If you’ve ever been called on vacation or public holiday, you’ll know the feeling. Surely they know it’s (fill in the major/minor holiday)? What the …?! 

Let’s give them the benefit of the doubt. They probably don’t mean to be inconsiderate. Make sure you aren’t either.  Your shared calendar should reflect all holidays when your team will be away from their desk. Remember to send culturally appropriate good wishes; they’ll appreciate it.

This might be stating the obvious but…beyond setting your calendars to reflect international times, your team needs to set time slots on their calendar to reflect when they’re in or out of the office. “Do not disturb” and “On vacation” notifications should be respected, and Plan B’s put in place so that urgent matters can be dealt with in their absence.

Dysfunctional meeting behavior
Lately I’ve been noticing some weird phenomena when it comes to responding to meeting requests. Some accept meetings and don’t turn up, while others double-book. They may have FOMO or the best of intentions, thinking that both meetings are important and maybe one will be canceled, but so far no one’s figured out how to be in two places at once. 

Then there’s people arriving late and then asking questions or making observations about topics that have already been covered. This is when the other people in the meeting (who arrived on time) start rolling their eyes or suppressing an irritated sigh. At the top of the weirdness scale is not responding at all to meeting invites!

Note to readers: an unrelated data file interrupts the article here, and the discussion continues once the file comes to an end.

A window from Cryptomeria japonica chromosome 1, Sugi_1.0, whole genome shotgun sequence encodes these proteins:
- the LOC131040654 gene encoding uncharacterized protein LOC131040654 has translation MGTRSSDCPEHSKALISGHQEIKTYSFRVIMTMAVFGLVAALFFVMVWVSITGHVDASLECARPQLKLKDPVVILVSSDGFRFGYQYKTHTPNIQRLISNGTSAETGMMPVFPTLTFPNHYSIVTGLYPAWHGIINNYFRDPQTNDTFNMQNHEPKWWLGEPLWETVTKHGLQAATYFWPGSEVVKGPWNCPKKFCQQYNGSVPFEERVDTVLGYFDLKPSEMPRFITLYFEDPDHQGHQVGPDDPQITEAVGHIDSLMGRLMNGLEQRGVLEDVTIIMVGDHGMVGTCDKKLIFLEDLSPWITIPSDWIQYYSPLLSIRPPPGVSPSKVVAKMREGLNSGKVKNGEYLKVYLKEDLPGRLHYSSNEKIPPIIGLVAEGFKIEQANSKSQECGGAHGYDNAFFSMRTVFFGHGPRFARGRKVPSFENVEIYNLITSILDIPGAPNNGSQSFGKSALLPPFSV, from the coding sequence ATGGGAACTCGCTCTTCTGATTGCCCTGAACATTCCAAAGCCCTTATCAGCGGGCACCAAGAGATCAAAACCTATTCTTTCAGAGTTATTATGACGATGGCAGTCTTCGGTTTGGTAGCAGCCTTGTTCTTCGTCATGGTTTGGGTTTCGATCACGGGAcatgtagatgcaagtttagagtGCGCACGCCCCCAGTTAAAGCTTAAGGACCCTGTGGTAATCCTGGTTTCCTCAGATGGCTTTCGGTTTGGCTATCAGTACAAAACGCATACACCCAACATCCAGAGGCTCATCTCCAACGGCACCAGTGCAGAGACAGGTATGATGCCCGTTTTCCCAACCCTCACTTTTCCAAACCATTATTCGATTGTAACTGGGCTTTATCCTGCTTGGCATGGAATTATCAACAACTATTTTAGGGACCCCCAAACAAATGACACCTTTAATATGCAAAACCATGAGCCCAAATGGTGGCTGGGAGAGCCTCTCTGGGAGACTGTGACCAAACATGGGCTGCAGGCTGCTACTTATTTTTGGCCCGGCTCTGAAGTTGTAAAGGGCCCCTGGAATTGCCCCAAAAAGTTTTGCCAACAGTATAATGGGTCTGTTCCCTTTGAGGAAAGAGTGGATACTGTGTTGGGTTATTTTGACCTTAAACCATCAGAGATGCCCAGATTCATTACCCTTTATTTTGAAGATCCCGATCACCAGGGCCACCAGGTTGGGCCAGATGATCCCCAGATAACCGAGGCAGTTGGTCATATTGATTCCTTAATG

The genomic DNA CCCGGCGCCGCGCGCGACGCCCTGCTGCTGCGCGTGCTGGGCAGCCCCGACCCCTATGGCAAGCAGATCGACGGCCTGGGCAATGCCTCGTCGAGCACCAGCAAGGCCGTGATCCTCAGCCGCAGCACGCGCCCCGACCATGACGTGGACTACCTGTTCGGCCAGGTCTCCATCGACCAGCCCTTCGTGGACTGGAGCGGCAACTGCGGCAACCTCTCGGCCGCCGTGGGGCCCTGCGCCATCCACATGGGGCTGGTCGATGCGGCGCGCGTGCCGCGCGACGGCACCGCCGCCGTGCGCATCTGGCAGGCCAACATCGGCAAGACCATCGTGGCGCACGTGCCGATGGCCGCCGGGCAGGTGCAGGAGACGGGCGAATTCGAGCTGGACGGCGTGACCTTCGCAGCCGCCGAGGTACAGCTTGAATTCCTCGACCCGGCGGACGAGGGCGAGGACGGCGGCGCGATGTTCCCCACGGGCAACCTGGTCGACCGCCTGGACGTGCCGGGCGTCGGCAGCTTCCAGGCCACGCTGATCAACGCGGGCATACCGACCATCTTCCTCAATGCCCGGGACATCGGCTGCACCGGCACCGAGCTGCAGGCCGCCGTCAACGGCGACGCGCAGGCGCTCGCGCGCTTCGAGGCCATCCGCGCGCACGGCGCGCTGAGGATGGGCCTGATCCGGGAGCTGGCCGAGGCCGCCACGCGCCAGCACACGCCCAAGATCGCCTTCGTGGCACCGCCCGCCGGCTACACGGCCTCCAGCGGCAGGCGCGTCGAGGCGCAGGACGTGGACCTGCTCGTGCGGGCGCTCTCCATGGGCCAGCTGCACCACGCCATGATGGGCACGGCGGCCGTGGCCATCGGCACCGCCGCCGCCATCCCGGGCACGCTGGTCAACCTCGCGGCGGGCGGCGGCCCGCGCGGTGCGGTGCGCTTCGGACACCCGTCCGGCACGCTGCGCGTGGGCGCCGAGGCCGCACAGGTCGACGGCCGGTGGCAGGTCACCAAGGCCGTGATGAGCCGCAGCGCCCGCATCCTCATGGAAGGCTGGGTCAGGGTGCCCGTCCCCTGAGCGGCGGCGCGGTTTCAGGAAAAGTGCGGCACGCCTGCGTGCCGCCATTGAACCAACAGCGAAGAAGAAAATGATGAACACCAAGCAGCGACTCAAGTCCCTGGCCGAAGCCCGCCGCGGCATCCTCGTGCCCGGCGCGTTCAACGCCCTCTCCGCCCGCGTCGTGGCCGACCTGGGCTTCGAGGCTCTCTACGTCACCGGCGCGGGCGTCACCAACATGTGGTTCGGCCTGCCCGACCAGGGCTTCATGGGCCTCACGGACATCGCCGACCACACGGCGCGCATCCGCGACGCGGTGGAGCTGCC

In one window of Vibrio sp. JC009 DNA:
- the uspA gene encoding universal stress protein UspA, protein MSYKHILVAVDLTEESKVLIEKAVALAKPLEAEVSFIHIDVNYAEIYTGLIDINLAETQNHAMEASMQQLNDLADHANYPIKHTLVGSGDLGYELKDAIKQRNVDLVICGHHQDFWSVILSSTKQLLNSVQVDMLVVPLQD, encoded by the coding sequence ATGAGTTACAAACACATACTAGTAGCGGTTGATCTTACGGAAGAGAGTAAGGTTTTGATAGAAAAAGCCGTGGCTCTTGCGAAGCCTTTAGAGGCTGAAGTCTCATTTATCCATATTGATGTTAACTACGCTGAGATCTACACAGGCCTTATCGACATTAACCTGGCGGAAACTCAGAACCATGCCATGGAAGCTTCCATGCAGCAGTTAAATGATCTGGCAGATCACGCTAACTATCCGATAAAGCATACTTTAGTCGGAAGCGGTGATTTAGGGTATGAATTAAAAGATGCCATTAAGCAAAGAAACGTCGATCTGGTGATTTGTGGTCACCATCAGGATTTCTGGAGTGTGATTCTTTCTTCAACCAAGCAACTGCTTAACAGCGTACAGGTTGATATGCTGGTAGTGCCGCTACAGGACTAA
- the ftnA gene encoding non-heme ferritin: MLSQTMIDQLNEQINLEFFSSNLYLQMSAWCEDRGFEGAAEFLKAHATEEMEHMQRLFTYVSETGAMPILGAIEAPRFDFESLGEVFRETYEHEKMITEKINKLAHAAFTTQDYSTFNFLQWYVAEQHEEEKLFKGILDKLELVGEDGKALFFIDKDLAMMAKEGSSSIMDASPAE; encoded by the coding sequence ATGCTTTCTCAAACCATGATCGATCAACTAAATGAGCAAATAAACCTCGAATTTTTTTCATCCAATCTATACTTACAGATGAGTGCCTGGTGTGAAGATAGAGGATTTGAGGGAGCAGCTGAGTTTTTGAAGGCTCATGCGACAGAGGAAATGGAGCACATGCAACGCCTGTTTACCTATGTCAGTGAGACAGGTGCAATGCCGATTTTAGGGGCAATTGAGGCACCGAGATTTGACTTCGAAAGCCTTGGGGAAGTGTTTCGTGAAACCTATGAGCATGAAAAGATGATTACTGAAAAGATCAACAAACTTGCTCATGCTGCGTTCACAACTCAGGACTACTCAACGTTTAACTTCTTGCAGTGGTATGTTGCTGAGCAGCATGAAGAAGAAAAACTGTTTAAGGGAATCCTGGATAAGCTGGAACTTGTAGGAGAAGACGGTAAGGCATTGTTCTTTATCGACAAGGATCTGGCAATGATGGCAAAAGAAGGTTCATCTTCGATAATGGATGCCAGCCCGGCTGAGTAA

There’s no sugar-coating this. It’s downright rude, wastes people’s time, and sends them the message that they / the meeting topic aren’t important and worth their time. If someone sends you a meeting invite when it’s the weekend or too early / late in the day for you to attend, best not to savagely hit the Decline button as you mutter angrily under your breath. To prevent misunderstandings or an action replay, politely turn the meeting down, explain why, and suggest an alternate day/time. Passive-aggressive “meeting deleting” doesn’t build relationships and it creates a negative perception that affects your personal brand.  

Not today!
Consider putting some rules of engagement in places, such as “Meetless Mondays.” Meatless Mondays are great for the planet, but Meetless Mondays are good for your team. It’s useful to have a non-meeting day where they can dig in and get things done without the pressure of a Zoomathon. 

When it’s over, hang up
Just because a meeting is set for an hour, it doesn’t have to last an hour. Covered every point of the agenda? Made time for questions? Accommodated an additional issue that you hadn’t planned for and there’s still ten minutes on the clock? Thank everyone for being efficient, acknowledge how busy they are, and end the call early. They’ll be delighted. 

Speaking of which, when you see your colleague has a meeting before or after the time you want to schedule yours, do them a favor and give them a 5 to 10-minute window to give them a breather. Back-to-back meetings take their toll. 

Ensuring key people work in the same time-zone can be a sanity saver. But when it’s not possible, putting rules in place, using good scheduling and info-sharing tools, and communicating clearly will help you cooperate successfully with your international counterparts.

Enjoyed this blog? You might also enjoy “Navigating in Global Waters – Can Cultural Competence be Learned?“. To learn more about key skills for working with international counterparts, contact us about our trainings.